Queens school district erupts in chaos when parents protest diversity plan : Code Switch In 2019, a school district in Queens N.Y., one of the most diverse places on the planet, is selected to go through the process of creating something unexpected: a diversity plan. Why would the school district need such a plan and why were some parents so adamantly opposed?

Why a 'diverse' school district erupted in chaos when chosen for a diversity plan

Why a 'diverse' school district erupted in chaos when chosen for a diversity plan

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Listen to School Colors on Apple Podcasts and Spotify.

It all started with one ugly meeting.

The Community Education Council for School District 28 in Queens was used to its meetings being small and sleepy. But when they convened on a Thursday night in December 2019, the room was packed. Even more parents were left stranded in the hallway, demanding the meeting be rescheduled. Security wouldn't let them in because they said it was a fire hazard.

As soon as the meeting started, emotions began to run high. Parents started urgently slinging questions at the president of the council.

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So, what were all these people here for? And why were they so upset?

District 28 was selected by the city of New York to go through the process of creating something called a "diversity plan." But here's the thing: District 28 isn't just anywhere — it's smack dab in the middle of Queens.

Largely considered to be one of the most diverse places in the world, Queens is heralded by its residents for the multitudes of ethnicities, languages, cultures and ways of life that exist there. Some even refer to the borough as a "little United Nations."

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But diversity isn't the whole story, especially not in District 28. What you need to know is that there's a north side and a south side. To be blunt, the south side is Black. The further north you go, the fewer Black people you see.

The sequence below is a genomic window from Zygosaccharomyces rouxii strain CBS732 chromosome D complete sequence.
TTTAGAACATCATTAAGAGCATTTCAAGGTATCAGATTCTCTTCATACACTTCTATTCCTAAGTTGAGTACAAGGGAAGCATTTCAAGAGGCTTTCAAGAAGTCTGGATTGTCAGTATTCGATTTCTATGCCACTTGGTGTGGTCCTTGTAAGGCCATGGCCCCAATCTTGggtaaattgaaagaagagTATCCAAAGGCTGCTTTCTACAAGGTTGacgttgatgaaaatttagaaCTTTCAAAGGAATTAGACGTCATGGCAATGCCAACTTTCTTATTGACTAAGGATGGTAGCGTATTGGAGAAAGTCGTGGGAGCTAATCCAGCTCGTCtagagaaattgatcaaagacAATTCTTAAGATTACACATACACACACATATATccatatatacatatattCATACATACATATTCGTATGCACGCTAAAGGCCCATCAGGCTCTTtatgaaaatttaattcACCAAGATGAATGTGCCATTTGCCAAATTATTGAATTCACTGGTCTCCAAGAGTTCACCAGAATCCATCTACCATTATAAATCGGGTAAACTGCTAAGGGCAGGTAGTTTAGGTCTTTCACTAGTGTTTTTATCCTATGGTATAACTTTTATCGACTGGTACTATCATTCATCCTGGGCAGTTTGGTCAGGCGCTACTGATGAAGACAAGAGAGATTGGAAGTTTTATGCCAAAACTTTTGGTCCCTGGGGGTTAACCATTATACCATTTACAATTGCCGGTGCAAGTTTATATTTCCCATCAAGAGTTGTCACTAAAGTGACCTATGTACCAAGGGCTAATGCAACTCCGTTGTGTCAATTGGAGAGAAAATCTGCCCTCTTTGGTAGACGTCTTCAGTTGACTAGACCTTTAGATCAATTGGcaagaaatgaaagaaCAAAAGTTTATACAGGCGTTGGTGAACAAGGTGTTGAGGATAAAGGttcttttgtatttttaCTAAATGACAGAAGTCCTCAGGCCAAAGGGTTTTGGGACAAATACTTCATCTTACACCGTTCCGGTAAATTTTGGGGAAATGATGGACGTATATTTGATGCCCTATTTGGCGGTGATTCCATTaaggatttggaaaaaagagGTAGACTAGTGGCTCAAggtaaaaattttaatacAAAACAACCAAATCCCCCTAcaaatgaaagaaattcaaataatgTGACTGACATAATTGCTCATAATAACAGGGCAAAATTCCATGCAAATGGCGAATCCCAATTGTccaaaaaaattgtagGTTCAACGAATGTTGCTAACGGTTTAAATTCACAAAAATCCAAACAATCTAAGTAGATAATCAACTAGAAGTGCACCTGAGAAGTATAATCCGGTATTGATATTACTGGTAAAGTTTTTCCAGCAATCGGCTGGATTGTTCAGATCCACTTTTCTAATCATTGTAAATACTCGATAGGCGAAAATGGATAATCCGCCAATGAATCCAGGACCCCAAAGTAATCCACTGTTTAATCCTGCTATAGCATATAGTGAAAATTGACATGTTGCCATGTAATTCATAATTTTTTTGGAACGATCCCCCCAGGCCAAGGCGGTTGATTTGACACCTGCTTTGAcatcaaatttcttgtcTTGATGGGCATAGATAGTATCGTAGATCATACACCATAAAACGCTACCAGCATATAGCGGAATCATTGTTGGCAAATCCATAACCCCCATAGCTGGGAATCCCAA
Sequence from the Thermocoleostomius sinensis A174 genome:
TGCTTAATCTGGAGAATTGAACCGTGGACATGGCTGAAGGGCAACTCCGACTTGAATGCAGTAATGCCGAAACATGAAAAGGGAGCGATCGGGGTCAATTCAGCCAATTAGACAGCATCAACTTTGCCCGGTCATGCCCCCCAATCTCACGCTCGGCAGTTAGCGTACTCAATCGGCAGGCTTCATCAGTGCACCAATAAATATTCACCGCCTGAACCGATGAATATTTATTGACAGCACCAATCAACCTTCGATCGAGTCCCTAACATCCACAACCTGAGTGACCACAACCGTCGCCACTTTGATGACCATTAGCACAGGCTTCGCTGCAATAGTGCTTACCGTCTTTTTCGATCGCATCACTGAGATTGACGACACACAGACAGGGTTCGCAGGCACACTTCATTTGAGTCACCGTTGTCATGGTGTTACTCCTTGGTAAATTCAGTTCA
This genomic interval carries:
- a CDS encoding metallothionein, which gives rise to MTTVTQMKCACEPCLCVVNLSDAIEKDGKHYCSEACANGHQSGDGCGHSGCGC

This district is diverse. And it's segregated. Just like New York City.

Queens has always been a place of deep contradictions: opportunity and inequality, diversity and segregation, tolerance and fear. The story of District 28 puts those tensions on full display.

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For more than two years, hosts Max Freedman and Mark Winston Griffith have been investigating what led to this meeting and the clashes that unfolded after the diversity planning process was introduced. They spoke to more than a hundred people – parents, educators, historians and community leaders. What they found is a story about how race, class and power shape American cities and schools.

In the first episode of the series, we're going to walk you up to that ugly meeting that put a public spotlight on District 28. Because every year, more of the U.S. looks more like Queens. So what happens here feels like a preview of what's to come for the rest of the country.

Welcome to School Colors.

Listen to School Colors on Apple Podcasts and Spotify.